Apr. 2003
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Week ending 5 April 2003 (Bob) 

Memories of Aden, Yemen - We only spent 5 days in Aden, but will carry away memories to last a long while:

  • Friendly People - Above all, Yemen kids clowning for camera.jpg (22675 bytes)we will remember the friendliness of the people we met in Aden.  People waved on the streets, stopped us to welcome us to their country, walked up to us in restaurants, and genuinely made us feel welcome.  The only negative remark was a man who walked over to the 4 of us at a local restaurant and welcomed us New Zealanders to Yemen.  He then said "the only ones we do not welcome are those that attack others - you know who I mean."  People everywhere wanted to have their pictures taken, with us in the picture if possible, but otherwise just them. 
  • Salim - On our first day in Aden, several people approached us to help with things such as laundry, driving etc.  Our friends on yacht Herodotus used Salim, and recommended him highly and so we engaged him for the next 4 days - a wonderfully fortuitous choice!  Salim took us on a tour of the city, found us the best fruit and vegetable spots, told us the prices of local items, and generally steered us straight the whole time.  He was friendly, funny, and always had a smile on his face.  He even took us out to dinner on our last evening, and refused to set a price on his services - "just pay what you feel it was worth".  This was probably a good ploy, as I am sure we paid more than he would have asked.
  • Interesting food - We Yemen cook at local restaurant.jpg (17670 bytes)ate out at several local restaurants and the food was interesting - spicy stews and soups to be eaten with 20" pieces of pita bread (and no utensils, of course).  It was exciting and tasty.  In one restaurant the cook toiled away in front of 3 gas burners that resembled volcanoes- and sounded as loud.  On the last evening we had freshly seared fish with tasty sauces and pita bread - eaten on week-old Singapore Times newspapers!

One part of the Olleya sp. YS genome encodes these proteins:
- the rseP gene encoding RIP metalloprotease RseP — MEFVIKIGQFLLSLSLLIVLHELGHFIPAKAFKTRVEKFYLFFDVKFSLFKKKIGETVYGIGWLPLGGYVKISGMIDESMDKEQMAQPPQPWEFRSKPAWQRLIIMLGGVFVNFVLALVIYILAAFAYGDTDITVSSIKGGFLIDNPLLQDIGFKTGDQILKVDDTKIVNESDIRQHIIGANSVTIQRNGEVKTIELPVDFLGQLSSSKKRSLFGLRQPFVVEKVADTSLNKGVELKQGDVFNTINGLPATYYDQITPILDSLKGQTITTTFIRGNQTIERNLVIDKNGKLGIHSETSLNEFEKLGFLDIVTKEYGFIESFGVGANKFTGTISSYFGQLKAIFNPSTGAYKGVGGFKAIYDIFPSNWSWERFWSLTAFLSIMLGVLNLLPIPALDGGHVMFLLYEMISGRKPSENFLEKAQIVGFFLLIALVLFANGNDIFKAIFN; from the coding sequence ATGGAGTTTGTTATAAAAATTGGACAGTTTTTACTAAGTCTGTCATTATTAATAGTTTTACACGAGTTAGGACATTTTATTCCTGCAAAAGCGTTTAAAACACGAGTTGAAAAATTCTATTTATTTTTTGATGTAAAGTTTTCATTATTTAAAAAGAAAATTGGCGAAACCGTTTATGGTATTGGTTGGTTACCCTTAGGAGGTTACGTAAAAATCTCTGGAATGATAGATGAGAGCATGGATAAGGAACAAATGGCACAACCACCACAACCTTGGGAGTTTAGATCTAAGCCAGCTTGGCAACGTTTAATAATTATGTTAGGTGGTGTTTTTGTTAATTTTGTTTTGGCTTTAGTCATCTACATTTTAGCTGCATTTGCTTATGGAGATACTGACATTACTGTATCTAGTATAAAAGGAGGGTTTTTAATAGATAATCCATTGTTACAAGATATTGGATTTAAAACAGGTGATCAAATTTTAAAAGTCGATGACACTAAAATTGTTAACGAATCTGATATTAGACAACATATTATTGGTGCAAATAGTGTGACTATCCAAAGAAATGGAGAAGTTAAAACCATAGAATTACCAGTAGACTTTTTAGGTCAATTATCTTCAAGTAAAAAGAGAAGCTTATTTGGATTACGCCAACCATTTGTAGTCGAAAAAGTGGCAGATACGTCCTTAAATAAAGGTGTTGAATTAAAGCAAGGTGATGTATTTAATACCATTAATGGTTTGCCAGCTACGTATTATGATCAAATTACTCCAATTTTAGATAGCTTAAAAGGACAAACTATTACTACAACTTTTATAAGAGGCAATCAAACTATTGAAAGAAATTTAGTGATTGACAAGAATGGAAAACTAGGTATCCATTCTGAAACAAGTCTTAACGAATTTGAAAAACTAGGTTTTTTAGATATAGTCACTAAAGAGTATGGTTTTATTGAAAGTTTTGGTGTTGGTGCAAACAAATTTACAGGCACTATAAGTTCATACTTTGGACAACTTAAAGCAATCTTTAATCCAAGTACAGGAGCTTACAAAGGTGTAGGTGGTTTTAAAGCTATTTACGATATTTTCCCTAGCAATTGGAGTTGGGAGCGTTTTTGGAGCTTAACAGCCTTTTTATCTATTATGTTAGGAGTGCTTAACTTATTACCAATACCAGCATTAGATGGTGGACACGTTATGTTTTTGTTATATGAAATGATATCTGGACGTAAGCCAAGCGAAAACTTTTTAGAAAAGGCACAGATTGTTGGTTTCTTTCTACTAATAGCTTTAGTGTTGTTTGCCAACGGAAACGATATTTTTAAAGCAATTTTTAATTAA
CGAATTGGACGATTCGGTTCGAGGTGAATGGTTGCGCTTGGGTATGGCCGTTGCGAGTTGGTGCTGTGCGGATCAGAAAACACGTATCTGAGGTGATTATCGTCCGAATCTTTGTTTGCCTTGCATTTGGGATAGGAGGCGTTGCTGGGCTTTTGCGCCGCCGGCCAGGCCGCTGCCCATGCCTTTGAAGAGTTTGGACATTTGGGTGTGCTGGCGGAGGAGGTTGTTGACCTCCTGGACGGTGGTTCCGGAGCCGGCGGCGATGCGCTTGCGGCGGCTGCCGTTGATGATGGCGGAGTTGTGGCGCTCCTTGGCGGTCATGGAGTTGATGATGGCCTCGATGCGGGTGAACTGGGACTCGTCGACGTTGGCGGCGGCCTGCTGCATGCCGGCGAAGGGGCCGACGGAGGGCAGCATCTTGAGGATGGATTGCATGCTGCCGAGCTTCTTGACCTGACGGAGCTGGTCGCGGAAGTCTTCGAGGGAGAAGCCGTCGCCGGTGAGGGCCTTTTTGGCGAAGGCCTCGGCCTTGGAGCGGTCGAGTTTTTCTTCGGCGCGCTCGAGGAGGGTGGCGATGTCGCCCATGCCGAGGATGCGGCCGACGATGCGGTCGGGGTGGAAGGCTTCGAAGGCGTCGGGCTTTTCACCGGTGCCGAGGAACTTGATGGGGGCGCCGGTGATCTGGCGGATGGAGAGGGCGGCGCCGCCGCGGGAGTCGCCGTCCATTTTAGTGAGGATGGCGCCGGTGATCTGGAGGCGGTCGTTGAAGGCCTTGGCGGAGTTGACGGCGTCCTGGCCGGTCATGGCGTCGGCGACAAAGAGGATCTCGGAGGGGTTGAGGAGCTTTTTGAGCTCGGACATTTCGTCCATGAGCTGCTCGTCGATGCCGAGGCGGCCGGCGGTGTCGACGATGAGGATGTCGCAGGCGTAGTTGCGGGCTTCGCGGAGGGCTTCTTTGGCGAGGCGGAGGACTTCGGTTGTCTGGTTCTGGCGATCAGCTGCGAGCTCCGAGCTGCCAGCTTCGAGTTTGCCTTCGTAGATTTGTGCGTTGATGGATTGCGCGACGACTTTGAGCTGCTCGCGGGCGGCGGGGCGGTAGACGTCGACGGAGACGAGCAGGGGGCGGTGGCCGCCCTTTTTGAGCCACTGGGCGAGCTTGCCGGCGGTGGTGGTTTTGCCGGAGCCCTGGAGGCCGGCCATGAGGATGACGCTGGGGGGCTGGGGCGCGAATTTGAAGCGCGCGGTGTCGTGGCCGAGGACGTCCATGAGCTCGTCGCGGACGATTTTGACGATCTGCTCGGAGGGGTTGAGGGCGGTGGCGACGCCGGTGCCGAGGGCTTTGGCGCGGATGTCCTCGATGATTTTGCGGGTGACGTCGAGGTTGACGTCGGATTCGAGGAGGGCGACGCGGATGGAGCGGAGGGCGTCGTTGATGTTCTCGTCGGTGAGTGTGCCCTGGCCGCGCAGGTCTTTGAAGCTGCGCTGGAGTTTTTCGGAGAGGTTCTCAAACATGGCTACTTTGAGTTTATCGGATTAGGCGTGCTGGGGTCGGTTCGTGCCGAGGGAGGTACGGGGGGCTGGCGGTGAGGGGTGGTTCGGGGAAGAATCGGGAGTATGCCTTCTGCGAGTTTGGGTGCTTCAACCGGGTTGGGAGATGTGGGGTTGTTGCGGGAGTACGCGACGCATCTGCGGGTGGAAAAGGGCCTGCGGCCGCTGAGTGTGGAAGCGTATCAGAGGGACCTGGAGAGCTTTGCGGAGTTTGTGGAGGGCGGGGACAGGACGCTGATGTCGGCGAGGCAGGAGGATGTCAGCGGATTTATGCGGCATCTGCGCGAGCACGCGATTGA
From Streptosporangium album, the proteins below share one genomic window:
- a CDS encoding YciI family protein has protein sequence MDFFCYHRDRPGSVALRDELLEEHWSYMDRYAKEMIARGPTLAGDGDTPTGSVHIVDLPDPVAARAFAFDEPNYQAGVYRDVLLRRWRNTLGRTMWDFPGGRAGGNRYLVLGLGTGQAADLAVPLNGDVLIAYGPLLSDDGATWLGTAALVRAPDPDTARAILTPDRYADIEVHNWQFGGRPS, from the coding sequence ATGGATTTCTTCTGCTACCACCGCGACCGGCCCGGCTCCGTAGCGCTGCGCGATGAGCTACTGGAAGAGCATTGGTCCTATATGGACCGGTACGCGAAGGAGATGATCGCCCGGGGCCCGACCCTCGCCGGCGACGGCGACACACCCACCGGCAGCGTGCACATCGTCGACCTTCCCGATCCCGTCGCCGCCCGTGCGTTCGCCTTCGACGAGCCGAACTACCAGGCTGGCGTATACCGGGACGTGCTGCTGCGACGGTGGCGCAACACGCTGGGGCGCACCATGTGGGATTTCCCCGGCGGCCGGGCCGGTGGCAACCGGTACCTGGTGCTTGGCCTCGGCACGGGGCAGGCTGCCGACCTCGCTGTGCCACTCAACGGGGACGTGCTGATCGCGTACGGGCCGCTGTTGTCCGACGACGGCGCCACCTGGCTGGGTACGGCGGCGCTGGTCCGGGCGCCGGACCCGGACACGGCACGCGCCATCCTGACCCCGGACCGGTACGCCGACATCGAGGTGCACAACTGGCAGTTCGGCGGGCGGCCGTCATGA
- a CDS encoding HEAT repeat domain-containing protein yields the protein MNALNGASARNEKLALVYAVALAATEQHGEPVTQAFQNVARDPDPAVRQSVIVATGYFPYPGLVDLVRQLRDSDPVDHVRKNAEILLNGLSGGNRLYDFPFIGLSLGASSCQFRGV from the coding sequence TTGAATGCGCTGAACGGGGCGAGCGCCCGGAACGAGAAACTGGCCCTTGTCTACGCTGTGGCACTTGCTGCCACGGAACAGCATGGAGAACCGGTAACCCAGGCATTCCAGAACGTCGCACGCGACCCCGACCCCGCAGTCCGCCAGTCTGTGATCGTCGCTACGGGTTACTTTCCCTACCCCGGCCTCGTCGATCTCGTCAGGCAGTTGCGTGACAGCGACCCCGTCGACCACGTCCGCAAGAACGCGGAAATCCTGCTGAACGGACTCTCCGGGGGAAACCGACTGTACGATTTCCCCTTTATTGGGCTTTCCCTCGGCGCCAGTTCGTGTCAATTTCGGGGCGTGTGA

• Dilapidated city - It was sad to travel through the city and see the reminders of Yemen's recent warfare with its other half - North Yemen.  Although it ended 10 years ago, buildings still have bullet hole and war damage.  More insidious is the trash and debris - it is everywhere.  Any discarded item is dumped when no longer needed and trash clutters the streets, there are no public conveniences so the smell of urine, and worse, is common-place.  Although there are a few clean and modern-looking buildings, it has a worn and grubby feeling.  Despite this, across the causeway is Arab Town, an amazing display of new construction where hundreds of new buildings are going up, backed by Saudi's and others right next to crowded bazaars.  One stop took us to a local sesame oil pressing plant - 2 guys running a machine that was half steel, half tree-trunk.